Archive for the ‘india’ Category

As some of you have reminded me that Panchatantra tales, like the ones I shared with you here and there, are by far not the only Indian fables, I’ve decided to do some searching. Found a great source and here be the first fable:

The Fish and the Rain

The water in a lake was fast drying up. The fish were all alarmed. A meeting of the animals in the lake was held. The crocodile, as the most powerful among them, took the chair. The tortoise made a long speech, and concluded by saying: “Therefore it is, I do not care whether it is land or water. It is the same to me; I can live in either.”

if they had been flying fish...

The crab made another long speech, and, in the end, observed: “No less with me, brethren. Should the lake dry up I will go to the neighbouring fields and live in the holes.” The snails, the leeches, the water-snakes, and various other animals, gave some excuse or other to keep away from praying for rain.

The crocodile summed up, saying: “I care not where I live. On land I find better food than in water, for you must all admit that a hare, or rabbit, or some other land animal of the kind, is much better fare than fish or frogs.” At this there was loud applause, and the meeting came to an end.

But the poor fish, who could not live out of water for one moment, thought it their duty, however, to pray; so they did.

Very soon the sky was overcast, the clouds poured, and the lake was full. All the animals rejoiced at it. The fish, with heartfelt pride and pleasure, observed:

“Heaven blesseth the many for the few!”

Text source: Indian Fables. Collected and edited by P. V. Ramaswami Raju. With 18 plates by F. Carruthers Gould. London 1901.
Image source: fresco of a flying fish from the bronze age excavation of Phylakopi on Milos


First impression: Really, really different from those Panchatantra tales.

Second impression: Or maybe not. Because the moral still confuses me. It must be a case of cultural mistranslation because well, I expected something to make all those non-carers realise that there is more to life than seeing only yourself. Huh.

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Most animal tales that are included in children’s book are…well, the pg-rated ones. Either through selection or through editing. This lead to the broadly held belief that folktales are generally maybe not without violence but certainly without obscenities and sex. That they not ever even mention the unmentionables.

Let’s have a look at one of the truly classical collections of fables, the Panchatantra, and see how that goes… (more…)

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Last Sunday I told you a tale of the Panchatantra already but how can one be enough? This one features – surprise! – no animals as actors but…well, also not quite only humans…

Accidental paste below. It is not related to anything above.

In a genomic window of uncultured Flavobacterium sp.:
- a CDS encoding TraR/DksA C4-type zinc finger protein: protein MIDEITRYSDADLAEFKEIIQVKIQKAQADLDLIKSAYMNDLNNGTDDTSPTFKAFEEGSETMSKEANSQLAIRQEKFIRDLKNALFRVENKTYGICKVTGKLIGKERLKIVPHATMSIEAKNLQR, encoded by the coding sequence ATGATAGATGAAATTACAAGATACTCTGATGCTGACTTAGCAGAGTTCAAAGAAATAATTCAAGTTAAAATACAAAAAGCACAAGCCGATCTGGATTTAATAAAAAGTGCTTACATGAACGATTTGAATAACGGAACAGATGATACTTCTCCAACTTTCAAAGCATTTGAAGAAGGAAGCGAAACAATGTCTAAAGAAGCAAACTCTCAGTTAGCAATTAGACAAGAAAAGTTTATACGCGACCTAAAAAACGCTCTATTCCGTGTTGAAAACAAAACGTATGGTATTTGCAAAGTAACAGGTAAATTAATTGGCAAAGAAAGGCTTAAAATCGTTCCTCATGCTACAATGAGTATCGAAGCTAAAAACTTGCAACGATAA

The Brahmin who Saves His Life by Asking a Question

In a forest somewhere, there is a Rakshasa – a demon – called Tshandakarman, the One Who Acts Wildly. When this one once wandered about, he met a Brahmin. Instantly he jumped upon his shoulders and said: “Ho! Go on!” The Brahmin whose heart was contracting with fear, went on his way with him. As he became aware of his feet which were as soft as the inner parts of a lotus flower, he asked: “Ho! Why do you have such soft feet?” (more…)

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What always fascinated me is the fact that while some folktales are completely endemic, some motifs but also whole folktales are apparently almost universal in their appeal – either forming in different places at once or being easily transferred across cultural borders. Or: Going global before that became a buzz word.

Let’s follow one such an example. Namely the animal tale of The Fox and the Stork (or The Fox and the Crane in some versions). If you look at its adaptation in the arts alone, you’ll be dazzled…

Tile, Museum Vleeshuis Danish Curch Wall Painting Ebstorfer Medaillonlaken

But of course, it’s spread even more in it textual/oral form. Today this fable/animal tale can be found all over Europe – I have found ones in Germany, France, England, Sweden, Turkey, Greece and also in Estonia and Russia and I’m sure you’d find many more if you’d take a harder look. Well yes, you might say, no wonder as it all comes from the fable by Aesop and it’s well-known by now that his fables had a huge impact on European folklore. Right you are. But what then about the same fable also existing in India and in Mongolia? Let’s have a look… (more…)

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